With the Galaxy Note Edge, Samsung was offering a cutting edge device to early adopters - what should have been a prototype became a retail product. The Samsung Galaxy S6 edge is on a similar path though this time its mass market destiny is not under question.
If rumored production numbers are to be believed, the company is predicting something like a 3:1 ratio of the number of flat and curved Galaxy S6 units, which will be sold. Early adopters should be happy - if you want something no one else has, the Galaxy S6 edge will gladly deliver.
The Galaxy Note Edge comes close, though asymmetry and beauty don't always mix - a curve on both sides definitely looks better. Outside the night clock, the added software features around the curve of the Galaxy S6 edge are a mixed bags, borderline gimmicky, but perhaps third-party devs will come up with new ideas.In every other respect, the Galaxy S6 edge was as good as its regular sibling. The shares some unique features like the only 14nm chipset in mass production, which enabled great performance and good battery life. That's on a smaller battery and feeding a sharper, brighter display - one of the best in its class.
Samsung's UFC 2.0 storage offered a worthwhile improvement in speed, though the decision to drop the microSD card slot remains controversial. 32GB is enough for many, but we don't like going backwards in features as the flagship generations progress.
Two other regressions are the sealed battery and the water resistance. Those differ in importance, depending on whether you've ever changed a battery or taken the phone for a swim.
The addition of wireless charging is great though, such a high volume device will help popularize the technology. The Galaxy S6 edge supports two standards, Qi and PMA, which is necessary until a universal standard emerges.
The new software has much improved looks and themes let you personalize it if even the new TouchWiz looks are not up to your liking. The Samsung apps have been simplified while keeping most of their advanced features, though ideally the Microsoft apps could have been uninstallable. The private mode is great and the fingerprint-based site login is very helpful too. The multitasking options are more intuitive than ever and should see increased use.
Key test findings
Of course, all the advantages of Galaxy S6 edge also apply to the regular Samsung Galaxy S6. Instead of paying for the curved screen, you can instead put the extra cash (around €150) towards more storage. This will let you record more 2160p videos (1GB of storage is under 3 minutes of video), carry plenty of high-quality multimedia (and don't stream) or play a lot of games.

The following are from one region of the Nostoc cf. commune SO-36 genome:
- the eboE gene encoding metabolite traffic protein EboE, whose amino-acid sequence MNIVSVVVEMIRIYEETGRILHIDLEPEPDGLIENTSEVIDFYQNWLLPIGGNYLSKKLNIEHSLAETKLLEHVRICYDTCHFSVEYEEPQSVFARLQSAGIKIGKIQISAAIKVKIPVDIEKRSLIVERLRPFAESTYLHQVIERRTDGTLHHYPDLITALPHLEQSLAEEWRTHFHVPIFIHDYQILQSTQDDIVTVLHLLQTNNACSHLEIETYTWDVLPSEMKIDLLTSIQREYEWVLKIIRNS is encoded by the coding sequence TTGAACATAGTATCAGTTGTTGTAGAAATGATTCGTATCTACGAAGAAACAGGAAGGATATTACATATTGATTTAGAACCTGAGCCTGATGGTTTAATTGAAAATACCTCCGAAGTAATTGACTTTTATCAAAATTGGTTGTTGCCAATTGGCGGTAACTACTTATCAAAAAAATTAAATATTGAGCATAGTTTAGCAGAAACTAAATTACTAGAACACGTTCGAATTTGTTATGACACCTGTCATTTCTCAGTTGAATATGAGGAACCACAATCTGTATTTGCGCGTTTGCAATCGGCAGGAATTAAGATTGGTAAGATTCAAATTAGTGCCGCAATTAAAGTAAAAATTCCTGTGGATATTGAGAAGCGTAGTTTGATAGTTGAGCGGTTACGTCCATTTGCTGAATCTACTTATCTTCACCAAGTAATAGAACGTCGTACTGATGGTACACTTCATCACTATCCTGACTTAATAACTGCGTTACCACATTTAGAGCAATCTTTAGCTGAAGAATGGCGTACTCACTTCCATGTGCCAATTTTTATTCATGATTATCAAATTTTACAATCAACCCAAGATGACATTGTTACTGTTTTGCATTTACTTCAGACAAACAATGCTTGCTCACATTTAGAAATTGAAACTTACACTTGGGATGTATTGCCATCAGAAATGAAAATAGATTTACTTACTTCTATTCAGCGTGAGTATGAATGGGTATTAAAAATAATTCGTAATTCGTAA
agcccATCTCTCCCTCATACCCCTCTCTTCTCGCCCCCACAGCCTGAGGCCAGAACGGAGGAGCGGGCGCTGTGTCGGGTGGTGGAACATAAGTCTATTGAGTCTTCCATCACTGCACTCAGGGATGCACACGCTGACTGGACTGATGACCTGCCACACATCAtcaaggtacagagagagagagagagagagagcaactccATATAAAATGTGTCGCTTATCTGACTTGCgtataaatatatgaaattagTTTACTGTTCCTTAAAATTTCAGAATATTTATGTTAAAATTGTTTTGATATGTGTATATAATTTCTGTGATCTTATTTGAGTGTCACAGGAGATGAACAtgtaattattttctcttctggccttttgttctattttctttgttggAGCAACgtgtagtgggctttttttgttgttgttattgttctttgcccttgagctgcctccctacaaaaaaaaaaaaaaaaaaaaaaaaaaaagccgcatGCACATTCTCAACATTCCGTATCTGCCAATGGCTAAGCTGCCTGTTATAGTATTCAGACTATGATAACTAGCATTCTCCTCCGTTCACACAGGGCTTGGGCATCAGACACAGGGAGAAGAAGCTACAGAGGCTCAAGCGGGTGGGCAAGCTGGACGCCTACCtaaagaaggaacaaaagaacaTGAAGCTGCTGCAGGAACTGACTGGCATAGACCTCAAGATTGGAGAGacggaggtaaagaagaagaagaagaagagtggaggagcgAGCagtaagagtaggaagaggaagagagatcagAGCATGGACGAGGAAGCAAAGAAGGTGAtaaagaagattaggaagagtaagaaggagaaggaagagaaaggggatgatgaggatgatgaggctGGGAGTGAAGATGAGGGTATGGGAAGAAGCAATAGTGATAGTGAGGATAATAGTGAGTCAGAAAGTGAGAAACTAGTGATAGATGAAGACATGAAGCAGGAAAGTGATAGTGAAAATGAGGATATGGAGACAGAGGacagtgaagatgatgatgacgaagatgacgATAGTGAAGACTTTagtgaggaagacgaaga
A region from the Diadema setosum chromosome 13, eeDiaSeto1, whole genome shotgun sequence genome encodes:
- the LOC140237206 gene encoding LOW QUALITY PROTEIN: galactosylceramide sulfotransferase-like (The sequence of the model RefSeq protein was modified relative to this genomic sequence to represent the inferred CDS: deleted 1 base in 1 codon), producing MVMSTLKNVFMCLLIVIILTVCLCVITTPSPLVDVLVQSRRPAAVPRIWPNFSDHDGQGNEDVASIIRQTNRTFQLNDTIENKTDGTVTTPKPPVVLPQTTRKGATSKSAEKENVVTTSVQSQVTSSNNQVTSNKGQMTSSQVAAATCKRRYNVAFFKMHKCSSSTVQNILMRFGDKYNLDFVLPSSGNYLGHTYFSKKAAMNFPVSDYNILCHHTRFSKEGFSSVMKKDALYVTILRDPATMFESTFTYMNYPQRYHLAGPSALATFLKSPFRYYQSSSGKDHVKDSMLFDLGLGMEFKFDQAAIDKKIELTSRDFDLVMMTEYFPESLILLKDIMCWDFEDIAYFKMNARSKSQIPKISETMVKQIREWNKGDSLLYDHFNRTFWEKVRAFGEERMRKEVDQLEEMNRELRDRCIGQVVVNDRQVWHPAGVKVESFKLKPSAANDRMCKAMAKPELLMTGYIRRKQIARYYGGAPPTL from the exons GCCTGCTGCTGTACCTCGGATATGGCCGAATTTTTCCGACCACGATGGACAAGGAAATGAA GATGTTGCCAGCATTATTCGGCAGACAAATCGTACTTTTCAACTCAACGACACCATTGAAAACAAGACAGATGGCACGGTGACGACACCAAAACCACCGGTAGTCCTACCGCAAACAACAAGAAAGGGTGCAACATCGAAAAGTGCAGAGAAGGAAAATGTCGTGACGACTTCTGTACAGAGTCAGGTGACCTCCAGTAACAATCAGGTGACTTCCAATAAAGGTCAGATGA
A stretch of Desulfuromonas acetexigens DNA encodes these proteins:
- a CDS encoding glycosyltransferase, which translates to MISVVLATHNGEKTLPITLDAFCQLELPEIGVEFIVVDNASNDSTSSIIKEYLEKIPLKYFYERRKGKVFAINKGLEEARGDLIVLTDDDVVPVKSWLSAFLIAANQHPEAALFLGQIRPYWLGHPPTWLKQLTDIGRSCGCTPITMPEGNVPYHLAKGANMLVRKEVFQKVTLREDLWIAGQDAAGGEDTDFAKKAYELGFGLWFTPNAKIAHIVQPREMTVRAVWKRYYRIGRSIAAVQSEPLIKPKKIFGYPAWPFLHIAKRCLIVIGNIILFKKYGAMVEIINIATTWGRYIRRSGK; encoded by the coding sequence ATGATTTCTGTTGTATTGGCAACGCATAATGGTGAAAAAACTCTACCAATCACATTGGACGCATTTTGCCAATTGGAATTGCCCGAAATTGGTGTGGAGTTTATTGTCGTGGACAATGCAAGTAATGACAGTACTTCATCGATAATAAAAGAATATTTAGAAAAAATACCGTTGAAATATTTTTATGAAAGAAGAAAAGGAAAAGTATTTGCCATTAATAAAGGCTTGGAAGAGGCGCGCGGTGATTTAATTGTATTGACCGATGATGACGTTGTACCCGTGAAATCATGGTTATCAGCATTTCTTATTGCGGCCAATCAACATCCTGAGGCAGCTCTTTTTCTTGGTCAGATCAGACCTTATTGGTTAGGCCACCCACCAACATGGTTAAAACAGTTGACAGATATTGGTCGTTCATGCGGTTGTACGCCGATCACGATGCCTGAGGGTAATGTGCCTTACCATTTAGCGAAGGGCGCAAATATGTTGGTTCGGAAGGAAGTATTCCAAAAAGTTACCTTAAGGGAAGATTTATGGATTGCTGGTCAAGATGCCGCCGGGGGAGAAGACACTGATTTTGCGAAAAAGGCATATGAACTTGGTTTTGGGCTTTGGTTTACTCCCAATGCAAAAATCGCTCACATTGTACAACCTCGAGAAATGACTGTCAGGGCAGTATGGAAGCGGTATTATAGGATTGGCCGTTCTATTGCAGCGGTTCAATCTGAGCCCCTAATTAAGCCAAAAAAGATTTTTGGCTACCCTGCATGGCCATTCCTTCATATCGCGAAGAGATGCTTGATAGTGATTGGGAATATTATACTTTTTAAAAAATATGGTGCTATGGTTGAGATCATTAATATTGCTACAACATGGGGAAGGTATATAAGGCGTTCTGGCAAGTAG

The thicker metal rim improves the grip though you'll be missing out on the unique design. S6 edge aside, the Galaxy S6 is still the best-looking Galaxy S flagship to date.
The Samsung Galaxy Note Edge has only half the screen curves, but it has useful software features not available on the Galaxy S6 edge including easier multitasking and handy tools. The Note Edge camera comes quite close to Samsung's latest camera (OIS included), plus you get a larger 5.6" QHD screen, a microSD card slot and a battery that's removable.
The Galaxy Alpha was the first metal-clad challenger from Samsung to target the iPhone, but now the S6 duo takes over. The Galaxy S6 edge in particular has a build that can make iPhone 6 owners jealous. The Apple chipset chews through any game and many games launch on iOS first. The iPhone 6 also has a great fingerprint sensor even if the software doesn't use it as extensively as Samsung's apps.
The 8MP/1080p camera while very good, still lags behind Samsung's latest shooter.
Curved sides are one use of flexible OLED displays, another is to arc the whole display and make the entire phone flexible. That's the aptly-named LG G Flex2. It has a 5.5" P-OLED display with 1080p resolution and a 3,000mAh battery, both flexible - to a certain extent.
The G Flex2 has a 13MP camera with OIS and 2160p video, a Snapdragon 810 chipset running Android 5.0 Lollipop. It's back has a rare self-healing coating - and the minor scratches disappear off the back within minutes. Well, if the Galaxy S6 edge appeals to you with its uniqueness, the LG G Flex2 has that in spades.
If it's the metal build instead, you can try the HTC One M9. It has a new 20.7MP camera with 2160p video, though we found some issues with it in our review (especially in the dark). It's all metal though with a new, attractive dual-tone design and its audio quality with headphones is perfect, plus it has the acclaimed BoomSound stereo speakers.
It too is powered by a Snapdragon 810 chipset though its 5" 1080p screen is an aging part.
So far in this generation of flagships the Samsung Galaxy S6 edge is the one to beat. Samsung finally realized that perceived value is as important as the cold hard facts of actual system performance. Speaking of, Samsung upgraded basically every component of its top dog while others (HTC, Apple) are still bundling tried and true parts.
The Samsung Galaxy S6 edge hardware is further ahead of its competition than its predecessors ever have and it has the looks to match its brains too. That would certainly be a rather high ball for the rest of the competition to catch, but eventually, it would be its exorbitant price tag that will make sure it doesn't reach world domination.
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